While nine out of ten K–12 students attend our public schools, too few Americans know a lot about those schools. And too few grasp the seriousness of clericalists’ and privatizers’ growing attacks on them. Much of this reflects the poor job that media, print and broadcast, have done in reporting on school matters (aside from headline-grabbing school shootings). Most of the rest reflects the Right’s unending propaganda campaigns against public schools and for privatization. Let’s shed some light on the situation.
Public education in America is really a big deal. More than 50,000,000 of our kids attend public schools. The whole enterprise costs state, local, and national taxpayers more than $500 billion per year. Over 90 percent of the funding comes from state and local taxes; less than 10 percent comes from the federal government for special programs. Public schools employ more than three million teachers, plus administrators, secretaries, counselors, librarians, nurses, food handlers, janitors, crossing guards, security guards, and drivers of all those big yellow school buses that transport about half of the kids.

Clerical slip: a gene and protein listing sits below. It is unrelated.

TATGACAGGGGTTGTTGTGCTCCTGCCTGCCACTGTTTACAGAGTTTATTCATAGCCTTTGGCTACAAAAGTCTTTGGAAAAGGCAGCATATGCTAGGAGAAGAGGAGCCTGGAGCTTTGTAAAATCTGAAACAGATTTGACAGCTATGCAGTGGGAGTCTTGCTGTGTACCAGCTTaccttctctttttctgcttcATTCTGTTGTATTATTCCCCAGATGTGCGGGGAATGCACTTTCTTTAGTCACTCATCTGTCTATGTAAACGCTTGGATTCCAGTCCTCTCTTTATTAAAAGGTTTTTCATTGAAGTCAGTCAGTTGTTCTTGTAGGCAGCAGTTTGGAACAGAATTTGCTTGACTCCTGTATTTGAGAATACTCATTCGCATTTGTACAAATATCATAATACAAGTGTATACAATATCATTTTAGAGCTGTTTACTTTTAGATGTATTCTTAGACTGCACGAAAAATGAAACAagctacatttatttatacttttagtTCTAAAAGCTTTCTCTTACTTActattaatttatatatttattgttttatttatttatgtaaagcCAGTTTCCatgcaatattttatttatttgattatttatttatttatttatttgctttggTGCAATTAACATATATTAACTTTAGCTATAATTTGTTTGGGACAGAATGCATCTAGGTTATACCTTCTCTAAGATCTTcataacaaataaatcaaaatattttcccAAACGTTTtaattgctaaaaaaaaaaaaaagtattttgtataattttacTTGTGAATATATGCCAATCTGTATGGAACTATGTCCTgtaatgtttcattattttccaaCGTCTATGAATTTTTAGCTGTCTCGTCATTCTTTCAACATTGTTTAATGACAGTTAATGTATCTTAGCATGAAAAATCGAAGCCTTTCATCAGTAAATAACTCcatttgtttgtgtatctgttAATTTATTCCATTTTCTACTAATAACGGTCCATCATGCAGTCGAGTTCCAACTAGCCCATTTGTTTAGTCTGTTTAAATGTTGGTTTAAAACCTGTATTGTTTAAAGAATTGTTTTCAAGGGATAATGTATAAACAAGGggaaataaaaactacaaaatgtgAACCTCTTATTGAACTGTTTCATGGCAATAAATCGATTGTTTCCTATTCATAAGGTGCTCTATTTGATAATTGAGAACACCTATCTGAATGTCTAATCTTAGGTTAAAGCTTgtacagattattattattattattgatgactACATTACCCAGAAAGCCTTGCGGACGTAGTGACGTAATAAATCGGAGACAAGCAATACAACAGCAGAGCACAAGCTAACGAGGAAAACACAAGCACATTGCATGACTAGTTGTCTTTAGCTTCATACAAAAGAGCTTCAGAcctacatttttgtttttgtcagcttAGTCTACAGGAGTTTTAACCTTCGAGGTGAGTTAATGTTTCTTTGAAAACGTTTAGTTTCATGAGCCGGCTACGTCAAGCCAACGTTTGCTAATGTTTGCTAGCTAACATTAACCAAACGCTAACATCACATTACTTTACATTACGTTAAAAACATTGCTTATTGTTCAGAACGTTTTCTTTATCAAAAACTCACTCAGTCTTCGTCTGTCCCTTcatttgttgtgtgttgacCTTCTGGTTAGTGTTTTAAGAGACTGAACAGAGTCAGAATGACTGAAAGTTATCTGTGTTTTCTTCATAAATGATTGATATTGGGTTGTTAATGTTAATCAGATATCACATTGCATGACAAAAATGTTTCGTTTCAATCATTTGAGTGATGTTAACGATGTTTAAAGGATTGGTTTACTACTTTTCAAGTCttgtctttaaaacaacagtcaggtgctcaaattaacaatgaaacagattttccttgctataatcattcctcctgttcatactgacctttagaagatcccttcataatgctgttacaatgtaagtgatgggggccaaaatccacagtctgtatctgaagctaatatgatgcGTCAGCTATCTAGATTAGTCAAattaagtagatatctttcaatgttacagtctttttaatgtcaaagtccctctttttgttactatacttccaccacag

The term “government schools” is tossed around by those attacking public education to obscure the fact that our public education enterprise actually comprises over 13,500 local school districts, nearly all of them responsible to school boards elected by local voters and parents. But it seems that our schools are far too often just taken for granted—like fire departments, highways, Social Security, and Medicare. Voter turnout for school board elections tends to be low.